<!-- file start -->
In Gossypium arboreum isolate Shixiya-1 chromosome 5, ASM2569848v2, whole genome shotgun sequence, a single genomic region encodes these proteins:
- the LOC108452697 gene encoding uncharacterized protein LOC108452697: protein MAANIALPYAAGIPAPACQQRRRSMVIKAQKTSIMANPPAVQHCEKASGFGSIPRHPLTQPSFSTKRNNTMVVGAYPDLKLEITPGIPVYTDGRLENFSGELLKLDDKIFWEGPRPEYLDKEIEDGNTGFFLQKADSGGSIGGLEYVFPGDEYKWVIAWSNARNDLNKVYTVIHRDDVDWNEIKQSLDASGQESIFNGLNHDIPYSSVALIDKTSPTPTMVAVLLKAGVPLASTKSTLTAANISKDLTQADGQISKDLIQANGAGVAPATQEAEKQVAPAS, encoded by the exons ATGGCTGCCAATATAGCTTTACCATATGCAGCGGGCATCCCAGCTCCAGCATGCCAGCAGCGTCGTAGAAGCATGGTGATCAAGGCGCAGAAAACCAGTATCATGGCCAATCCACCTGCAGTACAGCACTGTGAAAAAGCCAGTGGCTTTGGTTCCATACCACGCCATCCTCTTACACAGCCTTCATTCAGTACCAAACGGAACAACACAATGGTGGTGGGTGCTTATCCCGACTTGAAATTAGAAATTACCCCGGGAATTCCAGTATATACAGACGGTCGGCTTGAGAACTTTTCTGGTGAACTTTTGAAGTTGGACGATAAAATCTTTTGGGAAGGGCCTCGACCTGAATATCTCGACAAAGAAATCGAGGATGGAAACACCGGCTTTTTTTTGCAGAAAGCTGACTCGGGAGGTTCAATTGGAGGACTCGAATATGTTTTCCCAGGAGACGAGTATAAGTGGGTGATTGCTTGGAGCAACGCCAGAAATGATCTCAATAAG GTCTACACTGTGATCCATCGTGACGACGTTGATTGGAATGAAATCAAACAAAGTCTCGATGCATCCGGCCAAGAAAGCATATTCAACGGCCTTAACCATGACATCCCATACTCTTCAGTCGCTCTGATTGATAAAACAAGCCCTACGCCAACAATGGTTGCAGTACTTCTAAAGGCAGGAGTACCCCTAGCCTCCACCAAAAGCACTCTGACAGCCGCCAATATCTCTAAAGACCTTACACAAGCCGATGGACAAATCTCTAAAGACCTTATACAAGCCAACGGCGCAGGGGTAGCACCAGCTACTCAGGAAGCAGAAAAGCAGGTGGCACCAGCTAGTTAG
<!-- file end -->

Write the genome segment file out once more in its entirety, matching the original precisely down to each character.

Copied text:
In Gossypium arboreum isolate Shixiya-1 chromosome 5, ASM2569848v2, whole genome shotgun sequence, a single genomic region encodes these proteins:
- the LOC108452697 gene encoding uncharacterized protein LOC108452697: protein MAANIALPYAAGIPAPACQQRRRSMVIKAQKTSIMANPPAVQHCEKASGFGSIPRHPLTQPSFSTKRNNTMVVGAYPDLKLEITPGIPVYTDGRLENFSGELLKLDDKIFWEGPRPEYLDKEIEDGNTGFFLQKADSGGSIGGLEYVFPGDEYKWVIAWSNARNDLNKVYTVIHRDDVDWNEIKQSLDASGQESIFNGLNHDIPYSSVALIDKTSPTPTMVAVLLKAGVPLASTKSTLTAANISKDLTQADGQISKDLIQANGAGVAPATQEAEKQVAPAS, encoded by the exons ATGGCTGCCAATATAGCTTTACCATATGCAGCGGGCATCCCAGCTCCAGCATGCCAGCAGCGTCGTAGAAGCATGGTGATCAAGGCGCAGAAAACCAGTATCATGGCCAATCCACCTGCAGTACAGCACTGTGAAAAAGCCAGTGGCTTTGGTTCCATACCACGCCATCCTCTTACACAGCCTTCATTCAGTACCAAACGGAACAACACAATGGTGGTGGGTGCTTATCCCGACTTGAAATTAGAAATTACCCCGGGAATTCCAGTATATACAGACGGTCGGCTTGAGAACTTTTCTGGTGAACTTTTGAAGTTGGACGATAAAATCTTTTGGGAAGGGCCTCGACCTGAATATCTCGACAAAGAAATCGAGGATGGAAACACCGGCTTTTTTTTGCAGAAAGCTGACTCGGGAGGTTCAATTGGAGGACTCGAATATGTTTTCCCAGGAGACGAGTATAAGTGGGTGATTGCTTGGAGCAACGCCAGAAATGATCTCAATAAG GTCTACACTGTGATCCATCGTGACGACGTTGATTGGAATGAAATCAAACAAAGTCTCGATGCATCCGGCCAAGAAAGCATATTCAACGGCCTTAACCATGACATCCCATACTCTTCAGTCGCTCTGATTGATAAAACAAGCCCTACGCCAACAATGGTTGCAGTACTTCTAAAGGCAGGAGTACCCCTAGCCTCCACCAAAAGCACTCTGACAGCCGCCAATATCTCTAAAGACCTTACACAAGCCGATGGACAAATCTCTAAAGACCTTATACAAGCCAACGGCGCAGGGGTAGCACCAGCTACTCAGGAAGCAGAAAAGCAGGTGGCACCAGCTAGTTAG